Publication Day

In the weeks leading up to December 3, 2021, I was haunted by something author Dani Shapiro once wrote about an author’s book Publication Day:

“The loneliest day in the life of a published writer may be publication day.”

Nothing different happens. The sun rises. Coffee percolates. Traffic snarls. The school bells ring. Businesses open. The hawk hunts. Dinner is served. Hearts break. Babies are made. Death opens his door. The sun sets. The moon emerges. All while the world indifferently spins.

A foolish part of me that believe, because I toiled so much, things would be different on my Publication Day.

At 6:35 a.m., on Publication Day, I stagger to the bathroom when Cindy impedes my stagger and hugs me and says, “Congratulations.” A soft gray glow presses the bedroom windows. The sun has not yet risen. Maybe it won’t.

At 6:50 a.m. I lean on the kitchen counter, hold a mug of coffee, watch the kids stare into screens, and listen to them slurp cereal. I clear my throat. I wait for one of them to congratulate me. They don’t. They hustle pass me like I’m some kitchen appliance wearing sweatpants, drop their bowls and spoons in the sink, and rush upstairs to the bathroom and fight over who gets to use the toothpaste first.

At 7:02 am the bus blinks and stops outside our house. Maggie May and I stand in the driveway. The kids rush by again and climb the bus stairs and disappear. The bus driver waves. I wave. She doesn’t say anything about Publication Day. She just releases the air brakes and rumbles away.

At 7:05 a.m. the sun rises.

At 7:09 a.m. I wrestle my hand into a plastic bag and scoop up Maggie May’s fresh shit off a neighbor’s lawn. Someone is cooking bacon.

At 8:12 a.m. I eat a bowl of cereal.

At 9:23 a.m. the friendly receptionist from my neurologist’s office calls and asks if I would like to take a survey about my recent appointment. At the end of the survey she asks, “Do you have any questions?” I want to ask her if she knows today is Publication Day. If she knows she’s talking to an author. Shakespeare. Dickens. Fitzgerald. Angelou. The Obamas. Armstrong. That she should be so honored to talk to the newest inductee in an ancient Fraternal Order of Wordsmiths. But I chicken out. “Uhhh…no,” is all I say. She tells me to have a great day and hangs up.

At 10:16 a.m. outside the local bookstore, my dad calls me. He tells me he is proud of the book. Of my work. Of me.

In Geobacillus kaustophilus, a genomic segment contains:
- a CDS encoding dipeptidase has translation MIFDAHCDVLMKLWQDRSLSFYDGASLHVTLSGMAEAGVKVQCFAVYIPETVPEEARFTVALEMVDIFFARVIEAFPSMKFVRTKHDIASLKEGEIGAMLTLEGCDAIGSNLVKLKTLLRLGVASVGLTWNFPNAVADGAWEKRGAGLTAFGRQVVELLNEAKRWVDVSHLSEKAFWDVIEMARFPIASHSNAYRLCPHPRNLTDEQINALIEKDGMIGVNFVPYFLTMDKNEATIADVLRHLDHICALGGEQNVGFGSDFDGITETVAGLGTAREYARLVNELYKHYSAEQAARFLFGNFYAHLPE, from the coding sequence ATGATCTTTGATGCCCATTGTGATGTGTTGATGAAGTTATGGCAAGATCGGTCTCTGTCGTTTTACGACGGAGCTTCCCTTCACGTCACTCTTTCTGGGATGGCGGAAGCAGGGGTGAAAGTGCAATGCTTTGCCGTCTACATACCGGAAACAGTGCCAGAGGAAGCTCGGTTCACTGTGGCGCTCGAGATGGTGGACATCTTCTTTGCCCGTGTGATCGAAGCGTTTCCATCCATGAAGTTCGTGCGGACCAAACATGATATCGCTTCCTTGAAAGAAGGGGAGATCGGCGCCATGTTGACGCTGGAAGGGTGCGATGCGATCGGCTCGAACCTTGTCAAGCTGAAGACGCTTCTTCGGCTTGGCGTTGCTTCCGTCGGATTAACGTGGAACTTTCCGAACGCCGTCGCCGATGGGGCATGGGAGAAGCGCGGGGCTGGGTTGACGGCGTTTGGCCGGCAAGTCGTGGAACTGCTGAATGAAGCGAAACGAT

At 10:19 a.m. I enter the local bookstore and no one notices me. I browse the fiction section and a young man in khaki pants and a blue and white striped hoodie asks, “Do you need any help?” I want to tell him it’s Publication Day and that maybe he should announce over the loud speaker they’re privileged to have an author of immense talent in their bookstore. But I don’t. I give a half smile and say, “Uhhh…no.”

At 10:28 a.m. I pull Matt Haig’s novel, How to Stop Time from the bottom shelf and read the back cover. “Tom Hazard has just moved back to London to settle down and become a history teacher. But while he may look like an ordinary forty-one-year old, owning a rare-condition, He’s been alive for centuries. He has lived history firsthand…”

At 10:29 a.m. I decide to treat myself and buy How to Stop Time.

At 10:33 a.m. I hand the cashier my member’s card. She scans it and doesn’t squeal my name or ask for an autograph. Without looking at me, she says, “$14.99.” I pay, she drops the book in a bag, hands it to me, and tells me to, “Have a swell day.”

At 10:58 a.m. I enter a local restaurant to grab me and Cindy salads. (She has a scheduled half day not because of Publication Day but because of a scheduled faculty meeting.) The girl behind the counter doesn’t recognize me. She doesn’t ask to take a selfie. She doesn’t offer a free cookie. She takes my order. When I put a dollar in the tip jar she turns and says something to someone in the kitchen. She tells me that the salads will be right up. I want to tell her about the tip and that my book is the best thing since croutons. But I don’t.

“Uhhh…okay,” I say.

“Can I help the next person?” she says.

At 11:40 a.m. there is a knock at the front door. A woman holding an Edible Arrangement stands on my front step. I open the door, “Hello. Jay Armstrong?”


“This is for you. Have a good day.”

But before I can tell the delivery woman the gift is from a life-long friend, and how the Edible Arrangement is a symbolic gift, an inside joke, because in my new book I write how on the day I retired from teaching no one sent me an Edible Arrangement. But before I can say all that to the delivery woman slams the van door and pulls away.